After a spectacular senior season at North Carolina State, Rivers was projected to be a mid-to-late first round pick in the 2004 NFL Draft. Rivers was viewed by prognosticators as the second or third best quarterback in the draft, behind Eli Manning and Ben Roethlisberger. Despite Rivers' fantastic record of success in college and remarkable accuracy (72% completion percentage for his senior season), questions about his lack of arm strength and his unorthodox side-arm throwing motion put him behind Manning and Roethlisberger on most NFL Draft boards. The pre-draft consensus was that Rivers would be selected by the Pittsburgh Steelers with the 11th pick. The Chargers did not covet Eli Manning as many inaccurately suggest, but wanted to select him with their first round pick for trade value, which was also the first overall pick of the draft. Eli Manning indicated before the draft that he would not sign with the San Diego Chargers, the Chargers stuck to their plans and forced the Giants to offer high value draft picks in exchange for the rights to land the less talented Eli Manning. Rivers was their first choice all along because the Chargers head coach at the time, Marty Schottenheimer, had coached Rivers at the Senior Bowl and he liked what he saw from Rivers. The Chargers agreed to a trade on draft day with the New York Giants, who possessed the fourth pick of the draft. Rivers was selected with the fourth pick by the Giants and his draft rights were traded to the Chargers, along with their 2005 1st round pick (used by San Diego to select Shawne Merriman), 2004 3rd round pick (Nate Kaeding) and 2005 5th round pick (traded to Tampa Bay for Roman Oben) for the draft rights to Eli Manning, whom the Chargers had selected with the first pick. Rivers was deemed to be a reach selection by San Diego by many draft experts, who believed that they should have selected Ben Roethlisberger.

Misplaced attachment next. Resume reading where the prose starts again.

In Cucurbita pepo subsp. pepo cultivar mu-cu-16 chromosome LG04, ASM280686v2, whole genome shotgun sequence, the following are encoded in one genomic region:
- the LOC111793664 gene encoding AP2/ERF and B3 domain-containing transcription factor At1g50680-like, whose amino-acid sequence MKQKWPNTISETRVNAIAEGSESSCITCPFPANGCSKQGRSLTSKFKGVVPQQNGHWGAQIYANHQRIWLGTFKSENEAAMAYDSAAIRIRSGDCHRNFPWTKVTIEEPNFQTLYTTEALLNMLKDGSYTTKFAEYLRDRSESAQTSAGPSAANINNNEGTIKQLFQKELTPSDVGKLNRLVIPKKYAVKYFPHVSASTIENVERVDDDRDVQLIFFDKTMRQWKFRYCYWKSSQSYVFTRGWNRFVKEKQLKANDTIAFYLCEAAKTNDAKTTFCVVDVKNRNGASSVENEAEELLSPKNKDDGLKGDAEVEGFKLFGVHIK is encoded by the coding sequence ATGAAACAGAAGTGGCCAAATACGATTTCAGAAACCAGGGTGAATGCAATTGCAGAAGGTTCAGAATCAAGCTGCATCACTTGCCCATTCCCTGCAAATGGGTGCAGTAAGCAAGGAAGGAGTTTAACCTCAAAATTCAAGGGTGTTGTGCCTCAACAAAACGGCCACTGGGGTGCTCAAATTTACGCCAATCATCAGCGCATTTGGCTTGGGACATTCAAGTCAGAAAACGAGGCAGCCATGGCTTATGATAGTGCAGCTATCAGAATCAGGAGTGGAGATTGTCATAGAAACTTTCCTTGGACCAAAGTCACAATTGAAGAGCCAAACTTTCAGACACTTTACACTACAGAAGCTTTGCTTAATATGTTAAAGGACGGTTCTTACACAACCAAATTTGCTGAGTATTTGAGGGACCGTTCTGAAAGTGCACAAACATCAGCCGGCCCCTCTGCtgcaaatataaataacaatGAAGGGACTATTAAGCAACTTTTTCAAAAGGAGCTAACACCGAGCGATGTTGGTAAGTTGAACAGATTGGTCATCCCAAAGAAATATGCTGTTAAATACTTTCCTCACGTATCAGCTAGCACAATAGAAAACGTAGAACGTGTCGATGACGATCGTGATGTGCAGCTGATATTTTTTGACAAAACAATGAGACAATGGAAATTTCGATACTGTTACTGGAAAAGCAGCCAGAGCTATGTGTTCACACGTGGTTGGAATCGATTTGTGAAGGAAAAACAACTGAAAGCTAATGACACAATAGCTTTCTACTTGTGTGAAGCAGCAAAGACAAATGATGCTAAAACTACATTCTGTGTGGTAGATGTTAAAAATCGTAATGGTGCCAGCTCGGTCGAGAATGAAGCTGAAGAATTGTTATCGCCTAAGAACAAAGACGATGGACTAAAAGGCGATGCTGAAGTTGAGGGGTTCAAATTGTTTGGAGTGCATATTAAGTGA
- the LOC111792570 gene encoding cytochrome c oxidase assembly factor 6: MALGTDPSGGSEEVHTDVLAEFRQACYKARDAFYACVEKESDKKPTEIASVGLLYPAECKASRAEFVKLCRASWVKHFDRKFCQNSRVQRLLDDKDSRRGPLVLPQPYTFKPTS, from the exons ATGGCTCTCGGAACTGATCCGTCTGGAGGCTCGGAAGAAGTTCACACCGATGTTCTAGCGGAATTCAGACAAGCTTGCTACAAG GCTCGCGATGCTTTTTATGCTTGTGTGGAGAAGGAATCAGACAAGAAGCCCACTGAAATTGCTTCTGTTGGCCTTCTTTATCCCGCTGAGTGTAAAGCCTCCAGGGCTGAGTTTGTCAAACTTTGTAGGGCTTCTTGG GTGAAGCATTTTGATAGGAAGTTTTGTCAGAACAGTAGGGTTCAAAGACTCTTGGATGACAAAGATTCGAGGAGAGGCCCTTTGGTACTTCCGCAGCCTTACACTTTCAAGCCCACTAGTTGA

NFL career

In August 2004, after his trade from the Giants, Rivers signed a 6 year, $40.5 million contract with the San Diego Chargers that included $14.5 million in signing bonuses. However, due to a protracted contract negotiation with the San Diego Chargers, Rivers reported to the team during the last week of training camp. As a result, the Chargers gave incumbent quarterback Drew Brees the opportunity to retain his starting job at the beginning of the season. With almost no training camp time under his belt, Rivers was unable to wrest the starting position from Drew Brees during the 2004 preseason. Rivers began the season as the Chargers' third QB option, behind Doug Flutie, but ahead of the #4 QB Cleo Lemon. Unfortunately for Rivers, Brees went on to have by far the best season of his career. By the end of the season, Drew Brees was named to the NFL Pro Bowl and won the NFL Comeback Player of the Year Award. Rivers received very limited playing time in the 2004 season, playing in only two games. He only threw passes in the second half of the last game of the 2004 season (a win over Kansas City), by which time the Chargers had already clinched a home playoff spot and the AFC West division title.

Speculation was running rampant over whether or not Rivers would even remain with the team and whether he had a chance to supplant the resurgent Brees. However, Rivers stayed with the organization and was promoted to the #2 QB position after the Chargers released Doug Flutie, who later signed with the New England Patriots.